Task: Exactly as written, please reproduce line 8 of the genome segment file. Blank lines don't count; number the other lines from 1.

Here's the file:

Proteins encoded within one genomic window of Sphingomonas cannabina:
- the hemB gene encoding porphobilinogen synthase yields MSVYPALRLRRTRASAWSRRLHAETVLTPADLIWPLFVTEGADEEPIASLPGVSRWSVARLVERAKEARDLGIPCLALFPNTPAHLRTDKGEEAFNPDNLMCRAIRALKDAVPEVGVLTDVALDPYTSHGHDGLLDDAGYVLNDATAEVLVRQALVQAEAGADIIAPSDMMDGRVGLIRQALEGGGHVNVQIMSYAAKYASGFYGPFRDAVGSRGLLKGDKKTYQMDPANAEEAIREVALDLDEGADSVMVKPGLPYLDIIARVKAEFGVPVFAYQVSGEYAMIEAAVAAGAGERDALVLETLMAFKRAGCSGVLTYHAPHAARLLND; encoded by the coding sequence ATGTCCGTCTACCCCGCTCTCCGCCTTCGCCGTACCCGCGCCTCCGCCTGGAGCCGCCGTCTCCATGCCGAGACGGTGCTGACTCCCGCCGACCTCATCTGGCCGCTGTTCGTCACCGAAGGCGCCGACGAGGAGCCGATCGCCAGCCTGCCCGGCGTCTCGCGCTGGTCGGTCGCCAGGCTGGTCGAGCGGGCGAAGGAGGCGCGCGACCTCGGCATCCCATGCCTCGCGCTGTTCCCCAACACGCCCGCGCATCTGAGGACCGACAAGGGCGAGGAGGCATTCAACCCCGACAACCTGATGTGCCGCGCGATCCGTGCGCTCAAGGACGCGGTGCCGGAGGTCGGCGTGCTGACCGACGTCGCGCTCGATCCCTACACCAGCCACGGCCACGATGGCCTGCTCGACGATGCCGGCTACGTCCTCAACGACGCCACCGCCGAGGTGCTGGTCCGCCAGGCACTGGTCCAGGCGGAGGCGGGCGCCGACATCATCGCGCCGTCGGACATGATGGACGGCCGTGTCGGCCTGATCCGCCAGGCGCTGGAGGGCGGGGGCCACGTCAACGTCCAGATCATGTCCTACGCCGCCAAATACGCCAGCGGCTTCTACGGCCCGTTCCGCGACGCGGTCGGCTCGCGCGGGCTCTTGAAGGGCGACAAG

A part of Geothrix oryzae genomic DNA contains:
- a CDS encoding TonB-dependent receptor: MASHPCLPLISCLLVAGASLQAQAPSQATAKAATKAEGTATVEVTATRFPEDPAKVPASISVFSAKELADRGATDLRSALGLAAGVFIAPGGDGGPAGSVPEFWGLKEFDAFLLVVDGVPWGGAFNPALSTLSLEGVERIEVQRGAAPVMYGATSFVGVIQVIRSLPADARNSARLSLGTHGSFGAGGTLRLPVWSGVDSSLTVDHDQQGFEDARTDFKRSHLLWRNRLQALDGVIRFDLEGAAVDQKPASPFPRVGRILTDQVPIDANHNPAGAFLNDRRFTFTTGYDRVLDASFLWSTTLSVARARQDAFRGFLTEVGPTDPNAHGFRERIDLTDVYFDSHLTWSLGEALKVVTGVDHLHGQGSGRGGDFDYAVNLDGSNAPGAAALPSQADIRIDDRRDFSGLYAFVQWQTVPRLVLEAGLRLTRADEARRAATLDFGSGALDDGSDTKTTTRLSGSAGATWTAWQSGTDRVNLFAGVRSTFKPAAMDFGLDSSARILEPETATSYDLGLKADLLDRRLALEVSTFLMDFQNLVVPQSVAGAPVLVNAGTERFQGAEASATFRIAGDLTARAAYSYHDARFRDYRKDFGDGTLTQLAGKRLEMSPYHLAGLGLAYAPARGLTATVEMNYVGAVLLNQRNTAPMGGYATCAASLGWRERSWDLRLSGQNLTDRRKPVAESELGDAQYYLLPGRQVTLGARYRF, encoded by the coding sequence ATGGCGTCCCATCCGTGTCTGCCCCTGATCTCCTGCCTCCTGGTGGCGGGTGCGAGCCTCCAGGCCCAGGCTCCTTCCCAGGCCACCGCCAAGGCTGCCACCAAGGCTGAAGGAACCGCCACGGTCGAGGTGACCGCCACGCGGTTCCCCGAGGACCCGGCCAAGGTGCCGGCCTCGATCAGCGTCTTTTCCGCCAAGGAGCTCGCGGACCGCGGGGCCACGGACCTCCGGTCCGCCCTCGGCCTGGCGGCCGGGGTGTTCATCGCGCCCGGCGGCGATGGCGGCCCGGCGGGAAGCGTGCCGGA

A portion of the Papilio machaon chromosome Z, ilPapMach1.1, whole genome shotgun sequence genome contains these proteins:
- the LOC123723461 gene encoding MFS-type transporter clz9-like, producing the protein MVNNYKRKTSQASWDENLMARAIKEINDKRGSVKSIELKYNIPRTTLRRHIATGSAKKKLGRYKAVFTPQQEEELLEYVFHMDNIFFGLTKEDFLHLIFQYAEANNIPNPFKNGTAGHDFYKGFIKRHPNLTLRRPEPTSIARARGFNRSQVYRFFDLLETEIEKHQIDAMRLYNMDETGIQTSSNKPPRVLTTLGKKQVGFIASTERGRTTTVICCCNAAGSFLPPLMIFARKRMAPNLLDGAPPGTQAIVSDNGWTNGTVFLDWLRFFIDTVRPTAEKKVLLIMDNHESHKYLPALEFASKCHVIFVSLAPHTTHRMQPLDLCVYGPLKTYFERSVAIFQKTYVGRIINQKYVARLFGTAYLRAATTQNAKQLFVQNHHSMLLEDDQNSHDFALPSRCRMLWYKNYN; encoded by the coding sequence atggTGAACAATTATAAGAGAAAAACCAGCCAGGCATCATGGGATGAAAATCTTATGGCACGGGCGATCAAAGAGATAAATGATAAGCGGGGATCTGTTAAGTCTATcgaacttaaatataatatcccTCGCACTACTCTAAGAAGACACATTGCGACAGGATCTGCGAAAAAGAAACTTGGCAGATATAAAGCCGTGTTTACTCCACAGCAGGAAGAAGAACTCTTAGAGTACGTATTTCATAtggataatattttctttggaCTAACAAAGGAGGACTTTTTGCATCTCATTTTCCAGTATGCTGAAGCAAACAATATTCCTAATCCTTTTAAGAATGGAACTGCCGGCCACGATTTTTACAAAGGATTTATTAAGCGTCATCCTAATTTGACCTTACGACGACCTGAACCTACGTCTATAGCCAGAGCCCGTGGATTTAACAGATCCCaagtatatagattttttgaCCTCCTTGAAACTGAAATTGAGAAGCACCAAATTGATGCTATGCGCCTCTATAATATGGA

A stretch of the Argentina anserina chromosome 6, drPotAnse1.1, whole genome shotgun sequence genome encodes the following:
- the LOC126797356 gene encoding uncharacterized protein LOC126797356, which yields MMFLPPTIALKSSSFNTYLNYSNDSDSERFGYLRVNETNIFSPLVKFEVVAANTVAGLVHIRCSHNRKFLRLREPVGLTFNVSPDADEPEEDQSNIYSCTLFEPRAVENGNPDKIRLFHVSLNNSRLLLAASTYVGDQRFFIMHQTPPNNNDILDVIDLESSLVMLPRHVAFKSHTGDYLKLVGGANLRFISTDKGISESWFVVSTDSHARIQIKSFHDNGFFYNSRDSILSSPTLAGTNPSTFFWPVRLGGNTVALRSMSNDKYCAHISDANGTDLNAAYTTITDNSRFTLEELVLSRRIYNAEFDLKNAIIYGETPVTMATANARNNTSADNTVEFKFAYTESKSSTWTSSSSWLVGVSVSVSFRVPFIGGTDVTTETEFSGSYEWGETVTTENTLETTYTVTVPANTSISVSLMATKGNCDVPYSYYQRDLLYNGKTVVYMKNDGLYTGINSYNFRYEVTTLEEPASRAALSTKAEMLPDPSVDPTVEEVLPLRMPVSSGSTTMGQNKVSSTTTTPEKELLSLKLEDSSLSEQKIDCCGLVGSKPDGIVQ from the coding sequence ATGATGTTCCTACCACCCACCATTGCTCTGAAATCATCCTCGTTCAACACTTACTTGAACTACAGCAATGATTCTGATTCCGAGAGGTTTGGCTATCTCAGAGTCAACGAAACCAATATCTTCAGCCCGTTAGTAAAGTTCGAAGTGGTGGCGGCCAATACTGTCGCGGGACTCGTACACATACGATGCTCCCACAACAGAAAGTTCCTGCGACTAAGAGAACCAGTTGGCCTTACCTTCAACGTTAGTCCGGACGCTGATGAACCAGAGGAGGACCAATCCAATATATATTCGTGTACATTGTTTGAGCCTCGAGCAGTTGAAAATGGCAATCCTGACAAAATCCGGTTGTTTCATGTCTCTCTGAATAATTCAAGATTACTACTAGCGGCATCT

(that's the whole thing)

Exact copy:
- the LOC126797356 gene encoding uncharacterized protein LOC126797356, which yields MMFLPPTIALKSSSFNTYLNYSNDSDSERFGYLRVNETNIFSPLVKFEVVAANTVAGLVHIRCSHNRKFLRLREPVGLTFNVSPDADEPEEDQSNIYSCTLFEPRAVENGNPDKIRLFHVSLNNSRLLLAASTYVGDQRFFIMHQTPPNNNDILDVIDLESSLVMLPRHVAFKSHTGDYLKLVGGANLRFISTDKGISESWFVVSTDSHARIQIKSFHDNGFFYNSRDSILSSPTLAGTNPSTFFWPVRLGGNTVALRSMSNDKYCAHISDANGTDLNAAYTTITDNSRFTLEELVLSRRIYNAEFDLKNAIIYGETPVTMATANARNNTSADNTVEFKFAYTESKSSTWTSSSSWLVGVSVSVSFRVPFIGGTDVTTETEFSGSYEWGETVTTENTLETTYTVTVPANTSISVSLMATKGNCDVPYSYYQRDLLYNGKTVVYMKNDGLYTGINSYNFRYEVTTLEEPASRAALSTKAEMLPDPSVDPTVEEVLPLRMPVSSGSTTMGQNKVSSTTTTPEKELLSLKLEDSSLSEQKIDCCGLVGSKPDGIVQ from the coding sequence ATGATGTTCCTACCACCCACCATTGCTCTGAAATCATCCTCGTTCAACACTTACTTGAACTACAGCAATGATTCTGATTCCGAGAGGTTTGGCTATCTCAGAGTCAACGAAACCAATATCTTCAGCCCGTTAGTAAAGTTCGAAGTGGTGGCGGCCAATACTGTCGCGGGACTCGTACACATACGATGCTCCCACAACAGAAAGTTCCTGCGACTAAGAGAACCAGTTGGCCTTACCTTCAACGTTAGTCCGGACGCTGATGAACCAGAGGAGGACCAATCCAATATATATTCGTGTACATTGTTTGAGCCTCGAGCAGTTGAAAATGGCAATCCTGACAAAATCCGGTTGTTTCATGTCTCTCTGAATAATTCAAGATTACTACTAGCGGCATCT